Distress Cost Calculation

The follows steps may be taken to calculate the distress cost of a company:

  • Access the company's financial report.
  • Add up the company's total amount of debt, including current debt (debt that has been entered into the books in the last year).
  • Find out the average interest paid on debt by companies in the same space that are not in financial distress.
  • Calculate for the weighted average cost of debt.
  • Take that weighted average and subtract from it the cost of debt maintenance of an AAA-rated company.
  • Figure the cost of financial distress in dollar terms by multiplying the financial distress cost (in percentage terms) by the total amount of debt.
RELATED TERMS
  1. Distress Price

    A distress price is when a firm chooses to mark down the price ...
  2. Distressed Borrower

    A distressed borrower is one who is unable to fully repay his ...
  3. Distressed Sale

    A distressed sale is a situation wherein a seller attempts to ...
  4. Corporate Debt Restructuring

    Corporate debt restructuring is the reorganization of a distressed ...
  5. Asset Deficiency

    Asset deficiency is a situation where a company's liabilities ...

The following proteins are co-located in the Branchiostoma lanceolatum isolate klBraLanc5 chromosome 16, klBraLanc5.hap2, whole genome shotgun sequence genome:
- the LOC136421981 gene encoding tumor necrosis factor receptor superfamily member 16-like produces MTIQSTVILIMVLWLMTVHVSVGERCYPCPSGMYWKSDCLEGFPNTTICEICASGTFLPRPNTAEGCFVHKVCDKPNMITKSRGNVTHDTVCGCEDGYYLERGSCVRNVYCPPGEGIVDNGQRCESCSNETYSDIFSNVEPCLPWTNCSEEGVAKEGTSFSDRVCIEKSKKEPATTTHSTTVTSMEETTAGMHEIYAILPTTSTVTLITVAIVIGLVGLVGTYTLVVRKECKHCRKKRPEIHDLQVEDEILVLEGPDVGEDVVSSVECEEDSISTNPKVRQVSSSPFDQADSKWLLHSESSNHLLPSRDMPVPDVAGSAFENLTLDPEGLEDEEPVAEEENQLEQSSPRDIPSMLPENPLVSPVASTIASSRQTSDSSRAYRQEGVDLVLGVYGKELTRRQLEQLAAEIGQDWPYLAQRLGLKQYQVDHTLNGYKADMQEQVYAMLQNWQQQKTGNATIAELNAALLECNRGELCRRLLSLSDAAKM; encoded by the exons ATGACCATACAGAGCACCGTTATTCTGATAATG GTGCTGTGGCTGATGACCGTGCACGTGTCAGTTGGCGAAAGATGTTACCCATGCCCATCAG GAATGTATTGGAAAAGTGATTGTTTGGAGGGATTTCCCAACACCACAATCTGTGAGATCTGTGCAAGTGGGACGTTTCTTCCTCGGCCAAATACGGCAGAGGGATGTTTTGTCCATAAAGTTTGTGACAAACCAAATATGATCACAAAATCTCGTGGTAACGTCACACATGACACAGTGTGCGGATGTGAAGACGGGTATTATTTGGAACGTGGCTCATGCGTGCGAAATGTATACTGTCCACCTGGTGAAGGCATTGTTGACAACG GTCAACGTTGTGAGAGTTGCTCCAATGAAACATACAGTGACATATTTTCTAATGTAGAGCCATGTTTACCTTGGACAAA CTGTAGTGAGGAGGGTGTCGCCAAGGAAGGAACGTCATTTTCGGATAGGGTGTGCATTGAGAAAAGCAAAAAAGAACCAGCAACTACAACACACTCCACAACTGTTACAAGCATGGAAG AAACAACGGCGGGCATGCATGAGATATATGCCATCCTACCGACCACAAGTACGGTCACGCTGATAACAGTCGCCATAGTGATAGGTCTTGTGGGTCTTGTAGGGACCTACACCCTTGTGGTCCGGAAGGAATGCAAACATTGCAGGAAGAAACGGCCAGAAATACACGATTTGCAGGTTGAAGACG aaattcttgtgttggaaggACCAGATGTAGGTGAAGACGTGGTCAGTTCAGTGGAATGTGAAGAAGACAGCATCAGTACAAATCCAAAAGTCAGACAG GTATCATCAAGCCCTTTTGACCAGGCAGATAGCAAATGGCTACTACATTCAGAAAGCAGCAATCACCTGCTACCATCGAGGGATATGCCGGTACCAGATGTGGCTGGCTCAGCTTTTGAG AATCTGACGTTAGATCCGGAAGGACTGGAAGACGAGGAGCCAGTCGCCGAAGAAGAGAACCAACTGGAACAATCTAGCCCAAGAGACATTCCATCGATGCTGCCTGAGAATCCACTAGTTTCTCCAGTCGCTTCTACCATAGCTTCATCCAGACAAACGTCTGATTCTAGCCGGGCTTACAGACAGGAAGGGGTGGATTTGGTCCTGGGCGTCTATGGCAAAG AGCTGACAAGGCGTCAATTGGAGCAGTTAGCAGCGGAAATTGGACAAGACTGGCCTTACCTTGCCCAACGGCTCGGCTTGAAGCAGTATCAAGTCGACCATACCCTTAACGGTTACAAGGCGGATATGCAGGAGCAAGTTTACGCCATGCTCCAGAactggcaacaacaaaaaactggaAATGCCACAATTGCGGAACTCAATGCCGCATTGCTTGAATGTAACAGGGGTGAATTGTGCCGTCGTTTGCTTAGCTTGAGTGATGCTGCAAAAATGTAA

6. Cancellation of Debt (COD)

    Cancellation of debt (COD) occurs when a creditor relieves a ...
Related Articles
  1. Investing

    The Pros and Cons of Distressed Debt Investing

    Distressed debt investing is suitable for professional investors. Besides heavy risk factors to consider, this investment type can provide a large ROI.
  2. Investing

    Are Distressed Homes Worth Buying?

    Here's a look at whether it is a good idea to buy a rundown home to repair for profit.
  3. Investing

    Post Election, Buy-Side Players Want Small Caps: BofA Research

    There's a shift among buy-side players toward small caps since Trump took office
  4. Investing

    Don't Go Broke Buying Bankrupt Stocks

    Don't be tricked by bankrupt companies' low stock prices; they're low for a reason.
  5. Trading